Microsoft Certified Professional

Should I get certified?

The value of Microsoft certifications has split opinion for years, and both camps feel very passionate about their side of the argument.  In this post I’ll try and look constructively at the value of Microsoft certifications, so you can make the decision for yourself.  I’m specifically talking about Microsoft developer certifications here, but the concepts/points could likely be applied to any certifying body.

1. What are the current Microsoft Certification paths (for developers)?

There is a route for just about every job role in the industry, I have to narrow the criteria quite a bit just to stop this post from becoming long and boring.  Here is a high level overview;

MTA (Microsoft Technology Associate)
This is a foundation level certification targeting people getting started in their career.  There are 3 main routes; IT Infrastructure (up to 4 exams), Database (1 exam) and Developer (8 exams).  Reading the overview of each route shows that each exam is meant as an introduction to that particular field.

MCSD (Microsoft Certified Solutions Developer)
This is a middle-level (most developers will probably fall into this band) certification with several different routes; Web, Windows Store (JS, CSS, HTML), Windows Store (C’#) and Application Lifecycle Management.

MCPD (Microsoft Certified Professional Developer)
Now all but defunct (replaced by MCSD). this was a more advanced path, again with several routes available including; Desktop, Windows Phone and Silverlight.  The desktop route had a strong focus on WPF, WCF, and Entity Framework, as well as developing applications for the enterprise.

So many paths

The fact that there are so many paths available targeting all developers from novice to seasoned professional forms the basis of the first argument against getting certified.

The facts are quite simple.  Each exam costs around £99 to sit, and there may be up to 4 exams in any certificate route (usually no less than 2).  This price does not include between £20-£40 for an official Microsoft training guide and subscriptions to third party training providers, such as PluralSight, which will set you back another $29 a month.  If you opt for classroom training, you could easily be looking at £5000 for a 5 day intensive course with no guarantee that you’ll pass at the end.

Microsoft would probably argue that they are trying to provide useful training to developers of all skill levels, and that £99 is cheap compared to something like CISCO CCNA, costing between $150-$295.

Conclusion: Microsoft offer exams to make money plain and simple.  Whilst not the most expensive, Microsoft and their partners make money from the exam itself, and supporting training material such as books.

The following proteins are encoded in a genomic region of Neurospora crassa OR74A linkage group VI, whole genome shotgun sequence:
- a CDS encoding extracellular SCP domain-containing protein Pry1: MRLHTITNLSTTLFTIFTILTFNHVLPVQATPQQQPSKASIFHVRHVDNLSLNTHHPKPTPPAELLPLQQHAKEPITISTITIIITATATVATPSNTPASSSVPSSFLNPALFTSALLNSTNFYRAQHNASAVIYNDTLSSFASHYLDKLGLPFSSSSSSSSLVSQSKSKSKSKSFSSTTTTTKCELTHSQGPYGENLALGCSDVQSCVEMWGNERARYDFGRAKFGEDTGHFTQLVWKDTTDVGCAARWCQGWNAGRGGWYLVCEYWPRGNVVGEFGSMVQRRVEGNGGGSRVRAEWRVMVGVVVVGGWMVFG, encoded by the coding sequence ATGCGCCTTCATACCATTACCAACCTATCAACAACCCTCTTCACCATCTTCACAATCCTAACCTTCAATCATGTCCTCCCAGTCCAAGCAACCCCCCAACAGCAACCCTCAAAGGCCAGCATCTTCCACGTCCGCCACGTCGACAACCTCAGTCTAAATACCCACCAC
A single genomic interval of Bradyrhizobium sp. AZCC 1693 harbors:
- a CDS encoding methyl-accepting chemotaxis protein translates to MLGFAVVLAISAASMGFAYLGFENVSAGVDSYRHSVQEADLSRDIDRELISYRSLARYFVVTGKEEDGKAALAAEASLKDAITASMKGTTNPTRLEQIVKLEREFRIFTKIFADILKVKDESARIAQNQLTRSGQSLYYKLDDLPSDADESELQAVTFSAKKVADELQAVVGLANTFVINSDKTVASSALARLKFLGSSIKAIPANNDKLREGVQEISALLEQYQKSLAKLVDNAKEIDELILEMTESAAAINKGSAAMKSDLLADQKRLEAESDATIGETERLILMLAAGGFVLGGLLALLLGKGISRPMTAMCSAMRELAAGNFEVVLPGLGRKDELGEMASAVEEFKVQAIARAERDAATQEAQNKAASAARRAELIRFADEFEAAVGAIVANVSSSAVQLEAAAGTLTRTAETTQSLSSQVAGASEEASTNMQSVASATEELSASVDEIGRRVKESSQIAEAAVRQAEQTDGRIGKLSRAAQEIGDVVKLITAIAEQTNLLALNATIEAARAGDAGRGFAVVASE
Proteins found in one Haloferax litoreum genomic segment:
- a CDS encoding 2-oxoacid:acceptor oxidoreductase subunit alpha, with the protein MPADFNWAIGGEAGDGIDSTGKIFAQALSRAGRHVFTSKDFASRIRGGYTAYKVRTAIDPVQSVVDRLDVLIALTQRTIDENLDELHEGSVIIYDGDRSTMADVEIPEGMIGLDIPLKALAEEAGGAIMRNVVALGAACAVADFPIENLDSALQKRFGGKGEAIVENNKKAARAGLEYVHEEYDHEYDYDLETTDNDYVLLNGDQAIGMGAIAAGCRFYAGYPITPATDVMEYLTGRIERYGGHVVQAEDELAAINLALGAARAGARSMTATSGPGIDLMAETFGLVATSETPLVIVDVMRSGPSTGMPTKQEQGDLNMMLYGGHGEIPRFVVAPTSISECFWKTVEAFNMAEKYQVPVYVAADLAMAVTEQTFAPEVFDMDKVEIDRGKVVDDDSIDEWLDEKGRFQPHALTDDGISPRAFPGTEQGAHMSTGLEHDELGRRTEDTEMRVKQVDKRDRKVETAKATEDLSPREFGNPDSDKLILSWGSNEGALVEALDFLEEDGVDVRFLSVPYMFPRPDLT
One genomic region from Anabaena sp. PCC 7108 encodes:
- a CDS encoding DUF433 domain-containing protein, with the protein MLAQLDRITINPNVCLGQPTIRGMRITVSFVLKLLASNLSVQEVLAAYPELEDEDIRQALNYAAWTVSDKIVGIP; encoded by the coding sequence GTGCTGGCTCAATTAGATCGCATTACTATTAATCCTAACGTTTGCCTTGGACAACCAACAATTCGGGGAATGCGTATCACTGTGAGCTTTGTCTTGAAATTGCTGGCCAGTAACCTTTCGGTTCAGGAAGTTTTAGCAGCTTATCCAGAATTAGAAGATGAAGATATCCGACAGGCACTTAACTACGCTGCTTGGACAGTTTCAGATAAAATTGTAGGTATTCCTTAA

2. Will getting certified help me get a job/earn more money?

The answer is not simple, “Yes with an if, no with a but”.

According to Mutually Human, employers hire developers based on the following criteria;

  • Experience
  • Skills
  • Education

When a company is looking to match a candidate to a role, they favour experience and skills over education.  Don’t be fooled, Microsoft certifications fall under the education banner, and aren’t necessarily “proof” that you are highly skilled.  This is true for all but the most junior positions.

Yes, if you are at the very beginning of your career.
Having a decent Microsoft certification will give you a good edge over your competition.  At worst, it shows that you know how to study training material and that you had the drive and determination to do so.  It’s also a couple of extra lines on your CV and a little “something extra” to chat about when you get invited to interview.

No, but exams like the ones offered by Microsoft will highlight areas that you are most passionate about.
If you can identify where your skills are strongest, you may become a specialist.  If your specialist skill is in high demand (a good SQL developer is always a good example) you will certainly be able to demand higher rates if you are a contractor/freelancer/consultant.

3. Is it worth the time/effort?

If you are serious about sitting a Microsoft exam, and I mean without cheating then you will be required to make a significant time investment.

If you are already an experienced software developer looking to sit the MCSD Web Applications route, I estimate that it should take about 90 days to complete (30 days per exam [70-480, 70-486, 70-487]).  And really that is for developers who have already been actively using/developing code using those technologies on a daily basis for at least a year.  If you are not using these technologies regularly, you would have to at least double or triple the amount of time/effort required.